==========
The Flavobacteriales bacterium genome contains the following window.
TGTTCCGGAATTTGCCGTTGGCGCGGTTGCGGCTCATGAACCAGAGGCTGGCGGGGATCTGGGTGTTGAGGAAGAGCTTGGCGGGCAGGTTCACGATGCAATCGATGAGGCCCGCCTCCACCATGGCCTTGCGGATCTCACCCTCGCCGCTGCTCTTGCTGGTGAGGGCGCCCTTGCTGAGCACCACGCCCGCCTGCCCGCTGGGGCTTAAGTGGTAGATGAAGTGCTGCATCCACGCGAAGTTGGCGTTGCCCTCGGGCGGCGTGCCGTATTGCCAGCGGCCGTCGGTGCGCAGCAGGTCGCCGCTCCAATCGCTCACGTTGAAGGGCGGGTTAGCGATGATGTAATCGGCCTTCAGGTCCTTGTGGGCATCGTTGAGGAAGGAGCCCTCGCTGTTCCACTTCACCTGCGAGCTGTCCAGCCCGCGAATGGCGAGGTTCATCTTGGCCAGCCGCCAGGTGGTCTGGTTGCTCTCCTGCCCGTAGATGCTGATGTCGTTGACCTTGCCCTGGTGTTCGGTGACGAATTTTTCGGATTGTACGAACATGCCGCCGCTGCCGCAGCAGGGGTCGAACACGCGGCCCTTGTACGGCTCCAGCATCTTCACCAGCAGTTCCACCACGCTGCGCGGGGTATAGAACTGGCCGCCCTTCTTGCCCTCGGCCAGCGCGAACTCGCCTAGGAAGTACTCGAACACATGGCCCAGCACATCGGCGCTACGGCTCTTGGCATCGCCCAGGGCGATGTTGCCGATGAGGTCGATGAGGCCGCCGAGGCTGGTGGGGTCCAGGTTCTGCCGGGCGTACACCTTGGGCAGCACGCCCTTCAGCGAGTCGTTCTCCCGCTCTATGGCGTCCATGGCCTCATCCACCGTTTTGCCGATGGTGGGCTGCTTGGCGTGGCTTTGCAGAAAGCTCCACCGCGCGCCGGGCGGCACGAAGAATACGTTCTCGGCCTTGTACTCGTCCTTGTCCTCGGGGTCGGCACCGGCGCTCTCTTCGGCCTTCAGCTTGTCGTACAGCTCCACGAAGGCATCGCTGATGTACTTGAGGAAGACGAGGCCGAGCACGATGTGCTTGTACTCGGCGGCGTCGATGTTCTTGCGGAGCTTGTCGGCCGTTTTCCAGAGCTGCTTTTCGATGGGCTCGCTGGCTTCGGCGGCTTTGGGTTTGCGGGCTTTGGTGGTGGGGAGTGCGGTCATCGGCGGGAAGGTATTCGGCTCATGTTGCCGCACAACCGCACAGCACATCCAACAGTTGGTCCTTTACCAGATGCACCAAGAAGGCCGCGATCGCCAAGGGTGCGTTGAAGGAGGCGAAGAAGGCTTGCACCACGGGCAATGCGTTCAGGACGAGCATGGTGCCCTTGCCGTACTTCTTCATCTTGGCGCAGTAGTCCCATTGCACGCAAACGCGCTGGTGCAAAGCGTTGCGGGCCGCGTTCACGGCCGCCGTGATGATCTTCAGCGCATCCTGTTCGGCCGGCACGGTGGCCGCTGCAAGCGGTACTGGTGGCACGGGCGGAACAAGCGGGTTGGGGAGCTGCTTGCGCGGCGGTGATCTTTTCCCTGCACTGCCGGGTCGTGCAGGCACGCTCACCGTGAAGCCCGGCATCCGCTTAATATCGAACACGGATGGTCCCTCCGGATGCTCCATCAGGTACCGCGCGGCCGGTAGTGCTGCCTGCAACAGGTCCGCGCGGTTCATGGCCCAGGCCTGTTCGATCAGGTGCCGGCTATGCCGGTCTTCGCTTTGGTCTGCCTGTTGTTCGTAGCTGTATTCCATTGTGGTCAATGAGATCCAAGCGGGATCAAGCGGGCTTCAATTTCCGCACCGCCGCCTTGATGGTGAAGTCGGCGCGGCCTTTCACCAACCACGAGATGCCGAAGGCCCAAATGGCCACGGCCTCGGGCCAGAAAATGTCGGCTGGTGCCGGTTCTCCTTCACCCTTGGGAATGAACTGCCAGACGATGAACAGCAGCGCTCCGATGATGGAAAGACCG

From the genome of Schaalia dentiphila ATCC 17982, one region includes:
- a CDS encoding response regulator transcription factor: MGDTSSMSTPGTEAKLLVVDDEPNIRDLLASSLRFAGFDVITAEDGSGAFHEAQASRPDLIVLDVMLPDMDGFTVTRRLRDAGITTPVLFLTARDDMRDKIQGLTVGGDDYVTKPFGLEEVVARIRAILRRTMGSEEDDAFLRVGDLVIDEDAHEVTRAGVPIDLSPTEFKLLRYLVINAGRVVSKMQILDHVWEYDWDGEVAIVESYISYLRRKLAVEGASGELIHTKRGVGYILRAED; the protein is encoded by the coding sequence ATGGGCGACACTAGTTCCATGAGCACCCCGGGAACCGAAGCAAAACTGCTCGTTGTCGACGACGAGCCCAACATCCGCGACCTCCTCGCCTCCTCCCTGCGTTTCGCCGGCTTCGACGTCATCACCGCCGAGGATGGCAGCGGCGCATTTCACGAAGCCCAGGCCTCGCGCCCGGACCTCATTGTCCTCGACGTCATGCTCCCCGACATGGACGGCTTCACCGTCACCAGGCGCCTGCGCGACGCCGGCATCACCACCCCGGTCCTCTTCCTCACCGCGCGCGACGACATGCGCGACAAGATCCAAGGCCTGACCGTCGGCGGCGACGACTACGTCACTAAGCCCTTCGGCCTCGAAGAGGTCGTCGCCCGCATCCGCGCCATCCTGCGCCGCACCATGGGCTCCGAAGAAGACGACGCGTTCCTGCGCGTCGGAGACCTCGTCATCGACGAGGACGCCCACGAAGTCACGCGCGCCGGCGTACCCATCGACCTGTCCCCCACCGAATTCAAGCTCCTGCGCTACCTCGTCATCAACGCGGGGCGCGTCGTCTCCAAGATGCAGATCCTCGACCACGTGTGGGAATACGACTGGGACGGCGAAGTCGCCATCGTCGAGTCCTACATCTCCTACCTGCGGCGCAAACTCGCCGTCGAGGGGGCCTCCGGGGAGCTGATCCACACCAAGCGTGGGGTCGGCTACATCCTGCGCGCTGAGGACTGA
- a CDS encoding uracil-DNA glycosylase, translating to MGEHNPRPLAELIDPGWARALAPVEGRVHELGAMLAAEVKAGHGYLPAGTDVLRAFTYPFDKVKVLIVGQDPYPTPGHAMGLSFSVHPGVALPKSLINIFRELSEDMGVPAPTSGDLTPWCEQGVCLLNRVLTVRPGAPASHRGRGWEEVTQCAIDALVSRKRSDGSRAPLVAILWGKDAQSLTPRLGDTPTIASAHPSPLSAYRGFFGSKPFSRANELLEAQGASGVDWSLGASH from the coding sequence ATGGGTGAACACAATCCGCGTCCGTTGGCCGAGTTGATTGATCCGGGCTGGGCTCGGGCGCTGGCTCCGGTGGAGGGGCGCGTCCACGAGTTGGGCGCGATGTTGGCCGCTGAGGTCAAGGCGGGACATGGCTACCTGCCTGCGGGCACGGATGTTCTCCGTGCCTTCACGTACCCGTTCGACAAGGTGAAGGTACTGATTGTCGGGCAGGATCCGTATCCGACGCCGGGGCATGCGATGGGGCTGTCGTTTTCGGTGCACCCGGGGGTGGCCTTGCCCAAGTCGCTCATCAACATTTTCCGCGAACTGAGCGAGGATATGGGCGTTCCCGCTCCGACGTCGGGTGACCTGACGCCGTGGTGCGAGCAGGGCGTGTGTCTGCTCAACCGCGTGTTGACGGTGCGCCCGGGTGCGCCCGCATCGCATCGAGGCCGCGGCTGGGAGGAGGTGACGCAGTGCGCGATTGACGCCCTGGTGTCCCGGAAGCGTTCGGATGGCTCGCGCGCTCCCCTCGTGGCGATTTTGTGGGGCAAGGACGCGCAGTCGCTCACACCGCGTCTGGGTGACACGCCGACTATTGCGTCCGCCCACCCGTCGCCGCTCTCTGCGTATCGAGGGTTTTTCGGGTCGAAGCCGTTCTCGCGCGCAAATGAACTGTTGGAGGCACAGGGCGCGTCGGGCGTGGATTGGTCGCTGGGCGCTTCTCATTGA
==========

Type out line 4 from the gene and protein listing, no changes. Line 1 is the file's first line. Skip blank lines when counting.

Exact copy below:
- a CDS encoding response regulator transcription factor: MGDTSSMSTPGTEAKLLVVDDEPNIRDLLASSLRFAGFDVITAEDGSGAFHEAQASRPDLIVLDVMLPDMDGFTVTRRLRDAGITTPVLFLTARDDMRDKIQGLTVGGDDYVTKPFGLEEVVARIRAILRRTMGSEEDDAFLRVGDLVIDEDAHEVTRAGVPIDLSPTEFKLLRYLVINAGRVVSKMQILDHVWEYDWDGEVAIVESYISYLRRKLAVEGASGELIHTKRGVGYILRAED; the protein is encoded by the coding sequence ATGGGCGACACTAGTTCCATGAGCACCCCGGGAACCGAAGCAAAACTGCTCGTTGTCGACGACGAGCCCAACATCCGCGACCTCCTCGCCTCCTCCCTGCGTTTCGCCGGCTTCGACGTCATCACCGCCGAGGATGGCAGCGGCGCATTTCACGAAGCCCAGGCCTCGCGCCCGGACCTCATTGTCCTCGACGTCATGCTCCCCGACATGGACGGCTTCACCGTCACCAGGCGCCTGCGCGACGCCGGCATCACCACCCCGGTCCTCTTCCTCACCGCGCGCGACGACATGCGCGACAAGATCCAAGGCCTGACCGTCGGCGGCGACGACTACGTCACTAAGCCCTTCGGCCTCGAAGAGGTCGTCGCCCGCATCCGCGCCATCCTGCGCCGCACCATGGGCTCCGAAGAAGACGACGCGTTCCTGCGCGTCGGAGACCTCGTCATCGACGAGGACGCCCACGAAGTCACGCGCGCCGGCGTACCCATCGACCTGTCCCCCACCGAATTCAAGCTCCTGCGCTACCTCGTCATCAACGCGGGGCGCGTCGTCTCCAAGATGCAGATCCTCGACCACGTGTGGGAATACGACTGGGACGGCGAAGTCGCCATCGTCGAGTCCTACATCTCCTACCTGCGGCGCAAACTCGCCGTCGAGGGGGCCTCCGGGGAGCTGATCCACACCAAGCGTGGGGTCGGCTACATCCTGCGCGCTGAGGACTGA